Blond Angel's Death Song

Small wonder that Nico found a kindred spirit in Jim Morrison. They were both celebrated rock vocalists who couldn't, in the traditional sense, sing worth a damn. They were both extraordinarily attractive. They shared an obsession with death, a romantic view of self-destruction, a passion for heroin, and a penchant for pretentious poetry. On their first date, the Lizard King wooed Nico with a stoned ritual that made her wonder if he was going to kill her; she fell for him immediately. But Morrison had the good career sense to go ahead and actually die, rather than sonorously drone on about death until you wanted to kill him. Nico's timing wasn't as sharp. She burned out and faded away, sucking in the Seventies and Eighties as a touring cabaret freak show, a washed-up diva/junkie schlepping her harmonium from one nightclub gig to another to sing paeans to dissolution and spiritual emptiness, odes to the void. Ironically, according to Ari, Nico had been off heroin for two years when, in 1988, at the age of 49, she fell off a bicycle on the sunny Spanish island of Ibiza and suffered a fatal cerebral hemorrhage. Nico Icon takes Ari's word for it, although rumors persist that the true cause of death was an overdose of methadone and alcohol.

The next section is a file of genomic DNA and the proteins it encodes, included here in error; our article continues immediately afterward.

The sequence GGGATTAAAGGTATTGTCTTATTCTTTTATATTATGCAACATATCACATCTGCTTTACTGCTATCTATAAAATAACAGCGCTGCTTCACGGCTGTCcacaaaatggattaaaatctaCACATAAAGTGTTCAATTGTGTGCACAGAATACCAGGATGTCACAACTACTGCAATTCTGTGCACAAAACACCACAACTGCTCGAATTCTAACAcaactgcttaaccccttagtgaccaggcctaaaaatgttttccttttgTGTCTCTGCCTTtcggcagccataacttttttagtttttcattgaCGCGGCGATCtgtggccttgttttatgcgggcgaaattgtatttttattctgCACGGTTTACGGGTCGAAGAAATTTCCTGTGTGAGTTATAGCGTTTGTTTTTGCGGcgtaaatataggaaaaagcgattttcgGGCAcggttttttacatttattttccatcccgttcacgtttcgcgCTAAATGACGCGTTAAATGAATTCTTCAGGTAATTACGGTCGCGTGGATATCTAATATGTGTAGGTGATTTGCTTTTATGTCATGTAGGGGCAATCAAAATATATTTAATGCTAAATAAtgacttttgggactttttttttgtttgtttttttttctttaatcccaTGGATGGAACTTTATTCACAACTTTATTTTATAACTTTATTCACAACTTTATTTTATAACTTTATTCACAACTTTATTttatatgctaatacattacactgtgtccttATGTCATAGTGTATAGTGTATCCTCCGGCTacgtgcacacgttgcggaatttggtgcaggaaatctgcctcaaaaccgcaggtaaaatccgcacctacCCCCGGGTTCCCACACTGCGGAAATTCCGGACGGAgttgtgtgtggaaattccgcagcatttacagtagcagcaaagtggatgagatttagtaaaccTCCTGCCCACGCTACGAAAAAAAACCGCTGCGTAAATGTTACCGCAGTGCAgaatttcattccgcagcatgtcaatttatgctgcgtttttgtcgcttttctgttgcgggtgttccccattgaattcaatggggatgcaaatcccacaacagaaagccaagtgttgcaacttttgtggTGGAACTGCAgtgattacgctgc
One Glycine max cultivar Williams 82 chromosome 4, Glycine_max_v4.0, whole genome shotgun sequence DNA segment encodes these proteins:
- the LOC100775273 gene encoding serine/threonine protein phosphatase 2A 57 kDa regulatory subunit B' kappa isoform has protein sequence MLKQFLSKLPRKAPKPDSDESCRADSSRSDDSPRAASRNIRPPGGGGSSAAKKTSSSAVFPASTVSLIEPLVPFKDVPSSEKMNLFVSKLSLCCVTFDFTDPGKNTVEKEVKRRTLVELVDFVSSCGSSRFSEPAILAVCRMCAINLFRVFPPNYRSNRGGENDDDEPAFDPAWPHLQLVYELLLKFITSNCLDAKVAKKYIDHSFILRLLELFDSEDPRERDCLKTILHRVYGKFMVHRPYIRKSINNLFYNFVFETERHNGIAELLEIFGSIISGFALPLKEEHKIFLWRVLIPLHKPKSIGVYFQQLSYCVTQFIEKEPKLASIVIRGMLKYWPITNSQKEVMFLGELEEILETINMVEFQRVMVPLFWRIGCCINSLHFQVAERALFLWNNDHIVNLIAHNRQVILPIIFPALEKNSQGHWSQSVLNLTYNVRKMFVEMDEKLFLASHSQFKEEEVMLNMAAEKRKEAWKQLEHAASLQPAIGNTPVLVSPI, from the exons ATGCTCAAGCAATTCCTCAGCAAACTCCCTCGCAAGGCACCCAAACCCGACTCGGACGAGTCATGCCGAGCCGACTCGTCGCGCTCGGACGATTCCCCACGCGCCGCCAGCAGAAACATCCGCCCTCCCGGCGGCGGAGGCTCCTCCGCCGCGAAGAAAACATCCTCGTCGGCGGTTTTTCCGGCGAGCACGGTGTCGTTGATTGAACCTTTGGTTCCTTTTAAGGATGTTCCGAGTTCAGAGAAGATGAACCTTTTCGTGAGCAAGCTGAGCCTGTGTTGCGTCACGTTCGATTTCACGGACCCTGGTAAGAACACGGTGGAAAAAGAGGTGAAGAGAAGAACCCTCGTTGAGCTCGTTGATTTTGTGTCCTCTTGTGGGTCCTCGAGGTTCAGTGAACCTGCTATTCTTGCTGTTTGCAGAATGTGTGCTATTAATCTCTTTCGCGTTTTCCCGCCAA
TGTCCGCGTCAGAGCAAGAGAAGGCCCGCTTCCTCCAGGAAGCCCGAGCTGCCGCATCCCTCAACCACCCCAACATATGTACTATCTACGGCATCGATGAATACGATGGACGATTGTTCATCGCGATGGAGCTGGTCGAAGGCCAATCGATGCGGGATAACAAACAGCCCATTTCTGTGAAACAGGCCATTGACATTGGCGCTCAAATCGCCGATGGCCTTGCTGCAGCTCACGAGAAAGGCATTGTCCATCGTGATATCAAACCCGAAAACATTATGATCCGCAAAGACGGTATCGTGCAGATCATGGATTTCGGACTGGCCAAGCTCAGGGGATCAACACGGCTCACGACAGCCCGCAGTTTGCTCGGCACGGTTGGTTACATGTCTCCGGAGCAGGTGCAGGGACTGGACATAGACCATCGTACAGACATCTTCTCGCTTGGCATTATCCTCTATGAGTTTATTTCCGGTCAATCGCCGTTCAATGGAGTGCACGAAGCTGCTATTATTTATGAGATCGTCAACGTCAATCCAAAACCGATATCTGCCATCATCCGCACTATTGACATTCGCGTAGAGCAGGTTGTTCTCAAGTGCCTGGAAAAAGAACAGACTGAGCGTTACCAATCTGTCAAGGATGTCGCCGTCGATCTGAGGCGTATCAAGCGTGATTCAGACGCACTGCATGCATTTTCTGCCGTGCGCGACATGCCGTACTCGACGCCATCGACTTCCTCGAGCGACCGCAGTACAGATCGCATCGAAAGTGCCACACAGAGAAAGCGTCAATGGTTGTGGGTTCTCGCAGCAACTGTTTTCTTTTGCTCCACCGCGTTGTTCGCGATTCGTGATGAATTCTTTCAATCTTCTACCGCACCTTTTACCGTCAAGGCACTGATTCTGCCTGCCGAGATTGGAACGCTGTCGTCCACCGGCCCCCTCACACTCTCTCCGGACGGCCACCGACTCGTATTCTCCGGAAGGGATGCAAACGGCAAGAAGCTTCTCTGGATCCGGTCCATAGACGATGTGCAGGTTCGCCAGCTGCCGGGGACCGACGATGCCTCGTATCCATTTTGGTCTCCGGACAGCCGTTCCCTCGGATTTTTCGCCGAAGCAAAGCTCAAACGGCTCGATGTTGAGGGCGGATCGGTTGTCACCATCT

Nico Icon does not judge Nico; it doesn't need to. By simply presenting a diverging range of opinions from those who knew her and combining those posthumous interviews with previously recorded footage of Nico (ranging from a rough but priceless home movie of the Velvet Underground's first public performance at an American Psychiatric Association Convention to a spooky 1986 interview with the disintegrating yet still eye-catching death angel), the film allows Nico's own surviving friends, lovers, and family to paint a harrowing portrait of a wasted life. But as Nico's clueless and obviously disturbed son Ari's words mesh with those of his mother's former lovers to tell the pathetic story of a truly appalling woman, the wistful edge in their voices suggests that even in death the golden-girl-gone-bad holds them in her thrall.

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